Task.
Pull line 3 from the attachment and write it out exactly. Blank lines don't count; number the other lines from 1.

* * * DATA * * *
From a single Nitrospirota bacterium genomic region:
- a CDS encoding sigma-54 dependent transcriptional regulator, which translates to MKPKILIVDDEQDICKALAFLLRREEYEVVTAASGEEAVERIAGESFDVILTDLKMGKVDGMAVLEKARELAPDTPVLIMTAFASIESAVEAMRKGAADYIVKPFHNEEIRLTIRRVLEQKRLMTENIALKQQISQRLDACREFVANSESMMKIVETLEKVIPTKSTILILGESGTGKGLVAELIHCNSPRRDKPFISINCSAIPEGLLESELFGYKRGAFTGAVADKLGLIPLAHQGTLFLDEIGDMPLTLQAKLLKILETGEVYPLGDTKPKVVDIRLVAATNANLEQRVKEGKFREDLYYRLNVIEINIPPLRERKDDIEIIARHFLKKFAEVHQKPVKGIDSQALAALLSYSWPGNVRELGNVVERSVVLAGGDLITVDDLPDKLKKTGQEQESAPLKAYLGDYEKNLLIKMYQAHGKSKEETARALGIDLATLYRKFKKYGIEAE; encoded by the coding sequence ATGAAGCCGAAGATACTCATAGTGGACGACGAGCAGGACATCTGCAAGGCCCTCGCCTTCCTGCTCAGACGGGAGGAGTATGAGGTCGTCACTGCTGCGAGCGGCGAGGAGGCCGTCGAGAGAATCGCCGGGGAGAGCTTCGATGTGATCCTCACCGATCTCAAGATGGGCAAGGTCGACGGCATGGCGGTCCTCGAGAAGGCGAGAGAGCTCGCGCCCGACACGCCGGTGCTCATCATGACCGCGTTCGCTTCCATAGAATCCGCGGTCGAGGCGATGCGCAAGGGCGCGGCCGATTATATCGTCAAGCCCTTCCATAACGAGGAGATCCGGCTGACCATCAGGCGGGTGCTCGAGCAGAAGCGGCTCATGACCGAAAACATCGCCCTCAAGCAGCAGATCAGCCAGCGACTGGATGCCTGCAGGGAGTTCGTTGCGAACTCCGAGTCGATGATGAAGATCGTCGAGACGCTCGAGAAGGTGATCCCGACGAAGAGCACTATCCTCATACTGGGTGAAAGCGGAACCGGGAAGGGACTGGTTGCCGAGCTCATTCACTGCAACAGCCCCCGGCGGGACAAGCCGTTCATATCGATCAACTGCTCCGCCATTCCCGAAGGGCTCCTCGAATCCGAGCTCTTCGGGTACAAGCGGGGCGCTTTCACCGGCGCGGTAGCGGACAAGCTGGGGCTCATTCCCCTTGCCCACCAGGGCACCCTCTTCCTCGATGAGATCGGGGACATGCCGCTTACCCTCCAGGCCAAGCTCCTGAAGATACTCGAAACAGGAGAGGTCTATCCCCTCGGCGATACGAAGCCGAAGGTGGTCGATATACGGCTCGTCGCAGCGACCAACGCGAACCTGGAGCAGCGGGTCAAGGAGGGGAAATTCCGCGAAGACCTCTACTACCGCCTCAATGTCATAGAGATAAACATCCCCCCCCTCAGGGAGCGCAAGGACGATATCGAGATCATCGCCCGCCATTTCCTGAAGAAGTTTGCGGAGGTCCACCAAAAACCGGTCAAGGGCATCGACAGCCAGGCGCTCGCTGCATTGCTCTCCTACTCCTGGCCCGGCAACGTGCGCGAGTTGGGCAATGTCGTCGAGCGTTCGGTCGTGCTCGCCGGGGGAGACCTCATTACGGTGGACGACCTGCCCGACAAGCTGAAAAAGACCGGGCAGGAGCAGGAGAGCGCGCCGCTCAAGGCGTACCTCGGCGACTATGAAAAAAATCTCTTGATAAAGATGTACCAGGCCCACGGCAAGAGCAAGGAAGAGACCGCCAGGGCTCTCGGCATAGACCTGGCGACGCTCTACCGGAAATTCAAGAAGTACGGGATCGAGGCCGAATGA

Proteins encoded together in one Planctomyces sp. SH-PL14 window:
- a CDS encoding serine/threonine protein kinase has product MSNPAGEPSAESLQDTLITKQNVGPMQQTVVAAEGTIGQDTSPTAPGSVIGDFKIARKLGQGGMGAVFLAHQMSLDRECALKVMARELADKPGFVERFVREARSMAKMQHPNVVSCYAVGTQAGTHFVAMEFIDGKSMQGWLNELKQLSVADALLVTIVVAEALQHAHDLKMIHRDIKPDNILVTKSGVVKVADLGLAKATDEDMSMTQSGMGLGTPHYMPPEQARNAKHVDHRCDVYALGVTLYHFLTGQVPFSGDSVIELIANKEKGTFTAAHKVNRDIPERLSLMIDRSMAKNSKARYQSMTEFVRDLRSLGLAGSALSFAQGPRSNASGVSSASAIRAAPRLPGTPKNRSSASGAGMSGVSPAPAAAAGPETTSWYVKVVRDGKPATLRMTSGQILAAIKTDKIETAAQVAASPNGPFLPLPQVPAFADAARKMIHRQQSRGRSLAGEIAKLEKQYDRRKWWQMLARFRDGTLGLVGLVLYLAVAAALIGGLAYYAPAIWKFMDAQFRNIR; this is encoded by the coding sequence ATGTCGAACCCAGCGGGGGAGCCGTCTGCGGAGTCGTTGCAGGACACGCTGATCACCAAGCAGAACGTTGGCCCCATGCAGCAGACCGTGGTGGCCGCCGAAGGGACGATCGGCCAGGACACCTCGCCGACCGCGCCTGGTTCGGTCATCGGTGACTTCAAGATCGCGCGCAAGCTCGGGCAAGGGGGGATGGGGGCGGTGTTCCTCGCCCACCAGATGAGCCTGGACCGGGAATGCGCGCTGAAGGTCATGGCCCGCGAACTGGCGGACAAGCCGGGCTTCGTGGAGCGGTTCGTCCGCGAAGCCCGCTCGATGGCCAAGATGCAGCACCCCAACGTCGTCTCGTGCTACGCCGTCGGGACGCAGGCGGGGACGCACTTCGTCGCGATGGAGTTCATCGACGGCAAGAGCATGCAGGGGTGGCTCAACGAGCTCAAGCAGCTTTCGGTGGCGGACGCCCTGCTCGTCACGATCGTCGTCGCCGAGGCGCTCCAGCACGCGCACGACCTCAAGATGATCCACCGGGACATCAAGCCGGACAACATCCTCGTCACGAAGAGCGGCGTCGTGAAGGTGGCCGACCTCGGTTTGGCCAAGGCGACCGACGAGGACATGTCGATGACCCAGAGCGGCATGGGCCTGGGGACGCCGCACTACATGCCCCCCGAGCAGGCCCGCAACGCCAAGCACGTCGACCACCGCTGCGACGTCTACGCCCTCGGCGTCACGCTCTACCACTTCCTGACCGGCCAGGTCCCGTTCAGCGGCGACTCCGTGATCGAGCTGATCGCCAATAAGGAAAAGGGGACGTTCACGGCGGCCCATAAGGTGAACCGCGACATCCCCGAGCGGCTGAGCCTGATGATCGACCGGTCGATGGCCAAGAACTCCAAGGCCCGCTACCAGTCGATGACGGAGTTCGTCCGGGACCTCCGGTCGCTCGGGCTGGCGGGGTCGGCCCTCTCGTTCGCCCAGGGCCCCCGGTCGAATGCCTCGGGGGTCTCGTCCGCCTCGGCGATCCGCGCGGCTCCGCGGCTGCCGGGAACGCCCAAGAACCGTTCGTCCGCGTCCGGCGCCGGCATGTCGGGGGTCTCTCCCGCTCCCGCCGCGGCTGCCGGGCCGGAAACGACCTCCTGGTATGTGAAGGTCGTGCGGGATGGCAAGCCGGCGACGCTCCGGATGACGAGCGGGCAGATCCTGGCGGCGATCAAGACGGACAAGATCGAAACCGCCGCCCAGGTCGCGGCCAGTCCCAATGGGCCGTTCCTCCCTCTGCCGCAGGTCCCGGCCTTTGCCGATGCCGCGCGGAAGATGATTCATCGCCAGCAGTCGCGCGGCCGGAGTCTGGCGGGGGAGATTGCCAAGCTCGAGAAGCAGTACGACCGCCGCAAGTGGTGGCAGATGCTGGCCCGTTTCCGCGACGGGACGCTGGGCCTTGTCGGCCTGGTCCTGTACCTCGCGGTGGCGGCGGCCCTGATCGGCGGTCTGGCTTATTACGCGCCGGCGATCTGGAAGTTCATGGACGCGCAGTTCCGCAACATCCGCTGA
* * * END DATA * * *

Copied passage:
Proteins encoded together in one Planctomyces sp. SH-PL14 window: